Claire was our main point of contact with North Devon Theatres and it was she who did all the heavy lifting. She superintended our relationship with all the other parts of NDT – the publicity department who produced all the print, the technical department who provided the bulk of the equipment and personnel and the box-office – using her finely-tuned diplomatic skills where necessary and keeping us in order if our ambitions got out of hand. She managed to be both passionate and realistic in the pursuit of TheatreFest’s goals. She also did a lot of the administrative work that we rather took for granted before we went solo in 2017 when North Devon Theatres ceased to be. She took on the licensing and a lot of H&S and safeguarding, she superintended the budget and I think she particularly enjoyed crunching the numbers at the end of each TheatreFest.

The collapse of North Devon Theatres was severely traumatic for many of the staff, a lot of whom were particularly fond of what Fringe TheatreFest brought to the Queen’s in June. None more so than Claire. And we had to set up a committee to fill her shoes.

Thank you Claire. And I hope you remember Jesus Quintero – who made you cry and you didn’t know why.

Claire always let others take the limelight. But she’s there in this team photo – smiling through from centre-back.


Where are the posters we see in town
Advertising Fringe TheatreFest
Where’s the gazebo on the High Street
Manned with informers doing their best
Where is the marquee on the Square
We are now well into June
Where are the flags swaying in the breeze
“TheatreFest is coming soon”
Where are the black t-shirted team
Heralding the event
Where are the a-boards outside the halls,
Cafes, library and tent
Where is the clown in the High Street
The uni-cyclist and children’ choirs
Where are the volunteers with badges
And programme flyers
Where is the box office now
What’s on in the Green Lanes
Where is the bard and the minstrel
And the comedian playing games
Alas its 2020 and covid-19 has closed us down
This year we have only a deserted, lonely town
But we will be back in ‘21 in our usual place
Fringe TheatreFest will resurrect
We promise – watch this space!

Chris Brown June 2020

Fringe TheatreFest podcast – the complete package

Don’t miss the Fringe TheatreFest podcast created by Liam Gifford.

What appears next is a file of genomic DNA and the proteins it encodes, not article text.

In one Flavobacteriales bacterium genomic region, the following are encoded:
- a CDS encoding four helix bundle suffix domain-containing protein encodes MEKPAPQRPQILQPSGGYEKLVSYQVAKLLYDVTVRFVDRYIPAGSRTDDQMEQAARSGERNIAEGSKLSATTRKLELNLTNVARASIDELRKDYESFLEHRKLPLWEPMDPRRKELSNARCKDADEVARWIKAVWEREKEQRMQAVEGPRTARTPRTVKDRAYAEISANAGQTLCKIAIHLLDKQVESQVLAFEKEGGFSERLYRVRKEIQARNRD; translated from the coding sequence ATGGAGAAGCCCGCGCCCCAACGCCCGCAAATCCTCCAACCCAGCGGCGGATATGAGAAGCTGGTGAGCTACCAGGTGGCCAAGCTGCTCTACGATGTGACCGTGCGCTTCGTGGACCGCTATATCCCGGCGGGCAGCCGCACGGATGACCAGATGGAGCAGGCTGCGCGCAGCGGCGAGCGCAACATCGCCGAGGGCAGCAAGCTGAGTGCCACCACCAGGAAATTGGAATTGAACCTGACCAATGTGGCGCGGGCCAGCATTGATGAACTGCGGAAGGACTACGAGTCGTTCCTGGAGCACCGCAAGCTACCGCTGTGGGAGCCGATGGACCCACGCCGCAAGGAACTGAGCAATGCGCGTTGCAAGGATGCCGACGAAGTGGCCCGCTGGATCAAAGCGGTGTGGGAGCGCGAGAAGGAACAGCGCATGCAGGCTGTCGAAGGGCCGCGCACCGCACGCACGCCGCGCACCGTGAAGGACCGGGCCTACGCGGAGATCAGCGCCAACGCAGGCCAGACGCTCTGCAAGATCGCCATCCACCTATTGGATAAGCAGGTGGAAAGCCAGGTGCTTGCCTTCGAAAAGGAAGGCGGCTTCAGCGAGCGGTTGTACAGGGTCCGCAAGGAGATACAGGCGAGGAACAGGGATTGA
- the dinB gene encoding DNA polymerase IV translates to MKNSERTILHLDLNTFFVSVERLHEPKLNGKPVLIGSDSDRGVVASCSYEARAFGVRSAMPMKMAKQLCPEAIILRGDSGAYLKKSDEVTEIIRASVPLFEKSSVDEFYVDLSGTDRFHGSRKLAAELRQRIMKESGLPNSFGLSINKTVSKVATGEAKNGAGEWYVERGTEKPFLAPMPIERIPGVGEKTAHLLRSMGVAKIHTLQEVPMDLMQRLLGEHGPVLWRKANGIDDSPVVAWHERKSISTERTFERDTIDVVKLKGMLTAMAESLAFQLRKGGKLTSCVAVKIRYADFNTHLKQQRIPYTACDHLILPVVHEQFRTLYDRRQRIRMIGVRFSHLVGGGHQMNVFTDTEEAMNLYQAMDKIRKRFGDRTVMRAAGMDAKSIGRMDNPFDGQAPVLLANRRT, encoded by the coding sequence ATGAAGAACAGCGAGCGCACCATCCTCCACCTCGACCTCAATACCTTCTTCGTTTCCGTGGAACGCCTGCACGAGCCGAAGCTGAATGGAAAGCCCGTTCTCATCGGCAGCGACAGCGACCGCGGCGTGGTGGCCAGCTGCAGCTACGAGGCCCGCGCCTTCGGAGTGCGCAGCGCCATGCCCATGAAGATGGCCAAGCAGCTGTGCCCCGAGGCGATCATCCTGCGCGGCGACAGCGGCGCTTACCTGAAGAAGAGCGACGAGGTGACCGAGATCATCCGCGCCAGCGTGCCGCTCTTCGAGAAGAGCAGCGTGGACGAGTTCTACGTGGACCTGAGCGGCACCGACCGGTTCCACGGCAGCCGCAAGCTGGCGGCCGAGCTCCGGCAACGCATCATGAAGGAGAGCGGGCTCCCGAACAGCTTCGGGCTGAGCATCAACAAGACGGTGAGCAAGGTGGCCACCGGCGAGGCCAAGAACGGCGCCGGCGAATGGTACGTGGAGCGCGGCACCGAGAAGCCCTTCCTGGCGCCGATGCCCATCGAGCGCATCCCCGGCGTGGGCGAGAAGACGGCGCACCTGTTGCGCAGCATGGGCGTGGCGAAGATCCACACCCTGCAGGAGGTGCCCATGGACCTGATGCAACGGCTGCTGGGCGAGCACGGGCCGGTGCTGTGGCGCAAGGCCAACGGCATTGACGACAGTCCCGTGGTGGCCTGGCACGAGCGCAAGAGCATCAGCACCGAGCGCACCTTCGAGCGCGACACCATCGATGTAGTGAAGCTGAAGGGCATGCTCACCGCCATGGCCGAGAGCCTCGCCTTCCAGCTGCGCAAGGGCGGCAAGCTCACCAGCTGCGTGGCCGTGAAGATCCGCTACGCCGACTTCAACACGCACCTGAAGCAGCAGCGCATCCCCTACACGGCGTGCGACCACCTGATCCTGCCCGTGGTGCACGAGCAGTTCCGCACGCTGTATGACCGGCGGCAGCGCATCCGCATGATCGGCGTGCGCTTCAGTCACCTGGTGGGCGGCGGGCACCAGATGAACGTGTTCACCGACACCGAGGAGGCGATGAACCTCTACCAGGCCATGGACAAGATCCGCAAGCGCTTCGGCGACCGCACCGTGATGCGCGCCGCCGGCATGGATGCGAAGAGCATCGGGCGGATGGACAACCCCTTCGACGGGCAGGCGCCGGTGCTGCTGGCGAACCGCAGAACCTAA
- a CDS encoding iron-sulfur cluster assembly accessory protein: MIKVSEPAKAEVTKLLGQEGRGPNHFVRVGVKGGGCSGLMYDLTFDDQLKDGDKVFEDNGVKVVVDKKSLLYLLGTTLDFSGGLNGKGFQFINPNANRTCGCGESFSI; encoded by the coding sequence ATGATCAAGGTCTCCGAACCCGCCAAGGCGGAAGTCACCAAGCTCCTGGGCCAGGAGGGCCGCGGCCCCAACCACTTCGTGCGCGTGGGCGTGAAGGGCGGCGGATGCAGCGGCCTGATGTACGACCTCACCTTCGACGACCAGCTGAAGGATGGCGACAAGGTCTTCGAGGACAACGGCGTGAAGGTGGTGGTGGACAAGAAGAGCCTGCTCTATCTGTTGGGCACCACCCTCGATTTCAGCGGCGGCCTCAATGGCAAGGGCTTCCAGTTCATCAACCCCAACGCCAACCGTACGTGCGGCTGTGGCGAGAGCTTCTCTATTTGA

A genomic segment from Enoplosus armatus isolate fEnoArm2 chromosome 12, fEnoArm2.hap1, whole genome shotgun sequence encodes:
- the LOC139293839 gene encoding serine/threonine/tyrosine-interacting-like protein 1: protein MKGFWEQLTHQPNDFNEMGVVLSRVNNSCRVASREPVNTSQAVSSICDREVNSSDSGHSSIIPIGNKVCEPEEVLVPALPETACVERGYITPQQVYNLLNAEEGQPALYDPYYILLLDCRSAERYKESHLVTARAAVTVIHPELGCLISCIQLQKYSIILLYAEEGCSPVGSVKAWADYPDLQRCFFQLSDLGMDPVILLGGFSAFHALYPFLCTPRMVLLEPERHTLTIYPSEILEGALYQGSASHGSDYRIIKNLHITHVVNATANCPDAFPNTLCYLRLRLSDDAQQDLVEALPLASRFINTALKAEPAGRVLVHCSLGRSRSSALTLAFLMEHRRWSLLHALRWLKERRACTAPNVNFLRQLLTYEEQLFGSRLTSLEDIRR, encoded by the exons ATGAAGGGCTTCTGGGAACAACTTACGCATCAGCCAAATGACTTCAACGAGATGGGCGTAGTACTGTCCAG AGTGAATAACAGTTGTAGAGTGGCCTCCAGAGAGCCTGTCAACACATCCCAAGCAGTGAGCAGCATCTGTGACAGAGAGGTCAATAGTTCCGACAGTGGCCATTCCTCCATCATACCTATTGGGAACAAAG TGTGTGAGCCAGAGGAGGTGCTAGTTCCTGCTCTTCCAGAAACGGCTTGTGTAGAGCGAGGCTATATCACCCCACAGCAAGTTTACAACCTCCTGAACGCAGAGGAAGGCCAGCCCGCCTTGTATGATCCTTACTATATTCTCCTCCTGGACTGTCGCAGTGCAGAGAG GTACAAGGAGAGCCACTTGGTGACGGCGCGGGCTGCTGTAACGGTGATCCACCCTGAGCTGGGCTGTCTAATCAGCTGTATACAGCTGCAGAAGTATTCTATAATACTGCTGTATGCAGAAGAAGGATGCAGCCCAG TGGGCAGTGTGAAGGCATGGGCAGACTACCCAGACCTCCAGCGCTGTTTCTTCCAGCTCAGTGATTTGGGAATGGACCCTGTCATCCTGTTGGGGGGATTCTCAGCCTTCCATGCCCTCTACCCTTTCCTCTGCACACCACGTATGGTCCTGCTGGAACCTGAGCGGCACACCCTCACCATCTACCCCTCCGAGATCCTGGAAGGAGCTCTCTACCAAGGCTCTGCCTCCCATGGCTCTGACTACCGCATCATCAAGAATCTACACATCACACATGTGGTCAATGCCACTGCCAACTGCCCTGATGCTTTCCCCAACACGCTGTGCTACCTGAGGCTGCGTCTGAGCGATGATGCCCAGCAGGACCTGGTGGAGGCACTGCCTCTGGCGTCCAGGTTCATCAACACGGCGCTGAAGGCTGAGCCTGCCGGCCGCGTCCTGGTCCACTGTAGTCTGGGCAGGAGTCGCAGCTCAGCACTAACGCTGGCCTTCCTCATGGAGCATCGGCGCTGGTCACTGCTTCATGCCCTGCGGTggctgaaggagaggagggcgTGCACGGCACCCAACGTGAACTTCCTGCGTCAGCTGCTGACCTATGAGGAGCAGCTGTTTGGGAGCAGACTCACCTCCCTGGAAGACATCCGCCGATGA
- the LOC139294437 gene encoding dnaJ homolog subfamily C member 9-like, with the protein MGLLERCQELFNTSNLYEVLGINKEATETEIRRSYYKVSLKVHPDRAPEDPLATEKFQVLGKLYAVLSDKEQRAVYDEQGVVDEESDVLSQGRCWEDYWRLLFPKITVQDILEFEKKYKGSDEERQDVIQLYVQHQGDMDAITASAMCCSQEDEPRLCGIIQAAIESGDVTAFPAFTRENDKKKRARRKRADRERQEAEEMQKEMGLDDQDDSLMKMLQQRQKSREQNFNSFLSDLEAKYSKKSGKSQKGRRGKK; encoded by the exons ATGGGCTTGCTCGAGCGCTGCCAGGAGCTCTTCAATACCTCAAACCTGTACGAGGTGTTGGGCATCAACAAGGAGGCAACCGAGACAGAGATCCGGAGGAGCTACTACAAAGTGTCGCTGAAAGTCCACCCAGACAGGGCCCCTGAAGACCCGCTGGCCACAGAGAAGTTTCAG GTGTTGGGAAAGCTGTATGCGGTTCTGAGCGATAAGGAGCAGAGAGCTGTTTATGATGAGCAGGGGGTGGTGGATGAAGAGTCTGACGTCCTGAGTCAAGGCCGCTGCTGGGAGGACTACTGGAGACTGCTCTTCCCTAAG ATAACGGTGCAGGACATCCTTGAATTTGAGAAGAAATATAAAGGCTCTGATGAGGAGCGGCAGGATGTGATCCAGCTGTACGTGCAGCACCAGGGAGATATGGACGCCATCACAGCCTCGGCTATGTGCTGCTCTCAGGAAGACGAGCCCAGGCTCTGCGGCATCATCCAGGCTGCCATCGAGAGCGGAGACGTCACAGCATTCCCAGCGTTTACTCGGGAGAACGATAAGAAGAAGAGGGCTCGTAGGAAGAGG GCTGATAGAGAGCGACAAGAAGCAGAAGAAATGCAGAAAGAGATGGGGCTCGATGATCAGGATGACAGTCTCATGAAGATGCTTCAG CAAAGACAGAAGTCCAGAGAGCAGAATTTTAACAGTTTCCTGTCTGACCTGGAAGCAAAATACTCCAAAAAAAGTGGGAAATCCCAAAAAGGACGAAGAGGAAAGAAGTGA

All seven episodes are now there for your delectation. The final episode is an entertaining meander with a couple of old codgers – Liam does his considerable best to keep them on subject. But listen to the powerful wisdom of younger voices in episodes 1 – 6.

Liam is a superb interlocutor, drawing together threads to create a coherent whole.

Click here to be taken to the podcast homepage.

Or here to listen to the codgers

Liam Gifford – photo by Dave Green

Messing with the tech staff

I made my first visit to TheatreFest in 2019 with my show Everything Wrong With You Is Beautiful, and the whole festival was so friendly, fun and fully embraced the concept of expanding to cope with whatever happens.

However, I didn’t get off to an auspicious start.

My tech Rachel was stuck on a train somewhere near Taunton as the minutes ticked towards the start of my one hour dress rehearsal. I rang her to tell her not to worry as the stage lights were currently stuck on a disco setting and, whatever the chief tech tried, they just kept flashing red, blue, green at two minute intervals. Rachel still ran up from the train station, dragging a large wheelie bag behind her and arrived hot and flustered.

Venue tech Mark and the chief tech eventually fixed the problem, and we had our run through. Rachel and I decided to go back to our digs with the lovely Graham and Pat, so Rachel could have a shower and calm down. We dragged all our bags to the car and drove to Graham and Pat’s house.

As we unloaded the boot, I thought, ‘Rachel’s got a lot of stuff for a four day run.’

She said to me, ‘Do you want your rucksack?’

‘I thought that was your rucksack?’


We peeked inside. It was stuffed with leads, gels, filters, batteries…. Rachel had ‘stolen’ Mark’s rucksack.

We were five miles away, without his phone number. I rang the venue, The Southgate, who passed a message upstairs to Mark… and we drove his rucksack back. 

‘I’ll be keeping an eye on you,’ he said, looking stern. Then he smiled. ‘Actually, I hadn’t noticed until you sent the message.’

I bought him a beer anyway.

Because you never never mess with the tech staff.

Tina Sederholm